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Episode two: Incident at Starvation Flats

The land north of Cranberry Lake, (Valemount), southeast of Prince George, was relatively flat, with only a few gullies to cross. Joe looked around as he rode and studied the forest.

The land north of Cranberry Lake, (Valemount), southeast of Prince George, was relatively flat, with only a few gullies to cross. Joe looked around as he rode and studied the forest. A forest indeed! Almost the entire valley floor was like a healing scar. A great fire that swept over the land had been man-made; the result of a surveyor's unattended campfire. The second-growth lodge-pole pine was rising out of the burn and protruded through the newly fallen snow. The trail crossed a wide plateau.

To the west, a massive ridge ran parallel with the valley, hiding the base of an impressive mountain, Sir Wilfred Laurier, in the Premier Range. Joe could see where the edge of the fire had been. At the base of the western ridge, a real forest of cedar and fir grew tall and thick. To the east, loomed the towering peak of McKirdy Mountain, also known as Old Baldy. This peak marked the position of Cranberry Lake in the valley.

Riding along the edge of the plateau, Joe continued to study the terrain. His glance followed the slow moving McLennan River below him on the left, as it snaked along in the direction of Tte Jaune Cache where it eventually joined the mighty Fraser River. As he looked forward he saw smoke rising straight up through the mountain air about half a mile down the trail.

A homesteader and his family had laid claim to the land ahead. Soon Joe saw the cabin. He sniffed the air for the smell of bacon. "Too far away," he complained aloud. He knew it was breakfast time. Well, he hoped it was breakfast time! Soon, Joe was greeted by a small black dog that barked continually, announcing his arrival.

Joe rode into the clearing in front of the newly built log cottage and called out. "Hello in there! Anyone home?" Joe was right in front of the hitching post before the front door of the structure opened.

A young woman stepped out on the veranda, "Just passing through, Mister?" Joe nodded. He could see a small child peering through the front window and, as he climbed out of his saddle, he spied the tip of a gun barrel projecting from the right-hand corner of the cabin.

A short man appeared from the side of the building and walked down the length of the front porch, still holding his shot gun. "Morning. Care to join us for tea? Got some rolled oats on the stove."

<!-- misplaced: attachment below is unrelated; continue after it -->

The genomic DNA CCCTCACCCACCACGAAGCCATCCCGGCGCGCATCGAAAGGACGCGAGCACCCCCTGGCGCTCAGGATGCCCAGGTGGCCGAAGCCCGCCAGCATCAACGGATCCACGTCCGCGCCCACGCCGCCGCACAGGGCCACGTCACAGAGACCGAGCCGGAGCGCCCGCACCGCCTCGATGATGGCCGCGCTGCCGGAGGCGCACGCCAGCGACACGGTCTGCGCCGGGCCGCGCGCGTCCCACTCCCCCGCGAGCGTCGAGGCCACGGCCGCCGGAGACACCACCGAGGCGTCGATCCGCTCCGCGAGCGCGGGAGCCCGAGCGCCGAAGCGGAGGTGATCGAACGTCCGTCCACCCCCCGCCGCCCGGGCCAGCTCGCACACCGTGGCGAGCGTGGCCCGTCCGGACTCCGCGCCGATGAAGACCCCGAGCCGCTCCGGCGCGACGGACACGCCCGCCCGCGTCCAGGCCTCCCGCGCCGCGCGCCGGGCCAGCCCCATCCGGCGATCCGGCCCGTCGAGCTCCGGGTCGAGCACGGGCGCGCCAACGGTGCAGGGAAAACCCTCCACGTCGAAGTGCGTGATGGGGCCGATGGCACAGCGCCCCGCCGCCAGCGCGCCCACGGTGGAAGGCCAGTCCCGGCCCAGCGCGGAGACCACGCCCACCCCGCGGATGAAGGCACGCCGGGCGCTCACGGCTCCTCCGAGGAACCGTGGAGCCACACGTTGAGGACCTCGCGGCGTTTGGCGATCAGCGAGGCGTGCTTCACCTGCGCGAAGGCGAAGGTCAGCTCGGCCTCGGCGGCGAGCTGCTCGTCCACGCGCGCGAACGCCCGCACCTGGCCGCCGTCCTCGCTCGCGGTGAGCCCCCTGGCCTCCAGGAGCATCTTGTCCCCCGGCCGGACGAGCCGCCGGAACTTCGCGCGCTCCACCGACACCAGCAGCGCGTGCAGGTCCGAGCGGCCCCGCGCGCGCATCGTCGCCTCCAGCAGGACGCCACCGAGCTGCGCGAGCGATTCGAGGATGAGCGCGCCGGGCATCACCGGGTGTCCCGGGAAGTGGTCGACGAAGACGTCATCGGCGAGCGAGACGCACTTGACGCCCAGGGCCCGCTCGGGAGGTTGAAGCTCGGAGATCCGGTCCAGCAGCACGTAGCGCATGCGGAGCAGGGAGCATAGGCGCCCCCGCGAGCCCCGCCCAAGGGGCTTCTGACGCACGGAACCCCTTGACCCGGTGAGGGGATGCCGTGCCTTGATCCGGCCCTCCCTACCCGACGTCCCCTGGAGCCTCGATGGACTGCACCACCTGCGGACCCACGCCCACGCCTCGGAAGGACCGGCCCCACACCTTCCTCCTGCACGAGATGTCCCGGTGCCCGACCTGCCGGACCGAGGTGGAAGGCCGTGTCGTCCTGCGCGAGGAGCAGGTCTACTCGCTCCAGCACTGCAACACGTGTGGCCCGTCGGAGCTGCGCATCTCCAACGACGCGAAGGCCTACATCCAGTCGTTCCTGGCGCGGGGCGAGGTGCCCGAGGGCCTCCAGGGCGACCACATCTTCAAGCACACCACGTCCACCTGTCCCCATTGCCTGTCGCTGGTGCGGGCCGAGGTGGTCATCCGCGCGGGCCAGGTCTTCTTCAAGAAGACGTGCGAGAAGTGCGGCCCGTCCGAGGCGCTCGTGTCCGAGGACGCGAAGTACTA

Joe waited until the homesteader had lowered the barrel of his gun before answering. "Sounds mighty fine, Sir." He walked his packhorse down to the far end of the long hitching post before following the man and his wife inside.

Joe stayed long enough to enjoy a cup of tea and some porridge. He discovered the family had been living on the land for two years with plans to build a road-house someday. Also, their supply of food was limited. When Joe enquired about their winter grub, Mr. Bartlett held up an onion and explained that there was plenty of carrots and onions but little more. They were hoping for a miracle to see them through till spring.

Joe watered his horses after his visit, said his good-byes, politely tipped the rim of his hat and continued on the trail to Mile 49, six miles away. He was hoping to make town before nightfall. However, Joe had only traveled a short distance down the trail, when he encountered, much to his amazement, six caribou; three cows, two calves and a bull. They were standing on the edge of an open area about 500 yards away. Joe pulled his Winchester out of its rawhide scabbard, dismounted, tied his horses to a small tree, and began crawling along on the ground towards the herd.

The caribou were grazing quietly in a patch of dried grass that protruded through the snow. Their heads were low to the ground. The bull had a dark, dense coat of hair with a large white mane. Its head, crowned with an intricate set of antlers, suddenly shot upright. Joe's finger squeezed the trigger just when the bull's ears perked up.

In the next installment we will find out what happens to both Joe and the herd of Caribou, as the "Incident at Starvation Flats" continues.